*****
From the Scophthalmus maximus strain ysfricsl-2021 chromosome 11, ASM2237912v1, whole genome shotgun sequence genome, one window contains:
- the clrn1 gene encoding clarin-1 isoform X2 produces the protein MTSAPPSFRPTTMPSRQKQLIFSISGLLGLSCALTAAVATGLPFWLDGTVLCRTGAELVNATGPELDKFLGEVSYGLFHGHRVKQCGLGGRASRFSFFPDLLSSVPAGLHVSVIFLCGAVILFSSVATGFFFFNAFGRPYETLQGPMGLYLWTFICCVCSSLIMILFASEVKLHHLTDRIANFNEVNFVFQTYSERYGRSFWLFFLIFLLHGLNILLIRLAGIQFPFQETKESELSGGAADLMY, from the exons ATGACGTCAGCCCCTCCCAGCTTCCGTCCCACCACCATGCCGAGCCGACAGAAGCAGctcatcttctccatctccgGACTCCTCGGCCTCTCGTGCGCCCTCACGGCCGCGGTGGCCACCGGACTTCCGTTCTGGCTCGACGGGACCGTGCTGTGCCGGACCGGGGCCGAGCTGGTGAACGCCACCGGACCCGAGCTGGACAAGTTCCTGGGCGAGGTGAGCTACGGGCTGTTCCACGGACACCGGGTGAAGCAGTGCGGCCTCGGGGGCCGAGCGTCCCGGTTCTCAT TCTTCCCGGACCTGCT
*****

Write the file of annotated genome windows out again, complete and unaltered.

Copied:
From the Scophthalmus maximus strain ysfricsl-2021 chromosome 11, ASM2237912v1, whole genome shotgun sequence genome, one window contains:
- the clrn1 gene encoding clarin-1 isoform X2 produces the protein MTSAPPSFRPTTMPSRQKQLIFSISGLLGLSCALTAAVATGLPFWLDGTVLCRTGAELVNATGPELDKFLGEVSYGLFHGHRVKQCGLGGRASRFSFFPDLLSSVPAGLHVSVIFLCGAVILFSSVATGFFFFNAFGRPYETLQGPMGLYLWTFICCVCSSLIMILFASEVKLHHLTDRIANFNEVNFVFQTYSERYGRSFWLFFLIFLLHGLNILLIRLAGIQFPFQETKESELSGGAADLMY, from the exons ATGACGTCAGCCCCTCCCAGCTTCCGTCCCACCACCATGCCGAGCCGACAGAAGCAGctcatcttctccatctccgGACTCCTCGGCCTCTCGTGCGCCCTCACGGCCGCGGTGGCCACCGGACTTCCGTTCTGGCTCGACGGGACCGTGCTGTGCCGGACCGGGGCCGAGCTGGTGAACGCCACCGGACCCGAGCTGGACAAGTTCCTGGGCGAGGTGAGCTACGGGCTGTTCCACGGACACCGGGTGAAGCAGTGCGGCCTCGGGGGCCGAGCGTCCCGGTTCTCAT TCTTCCCGGACCTGCT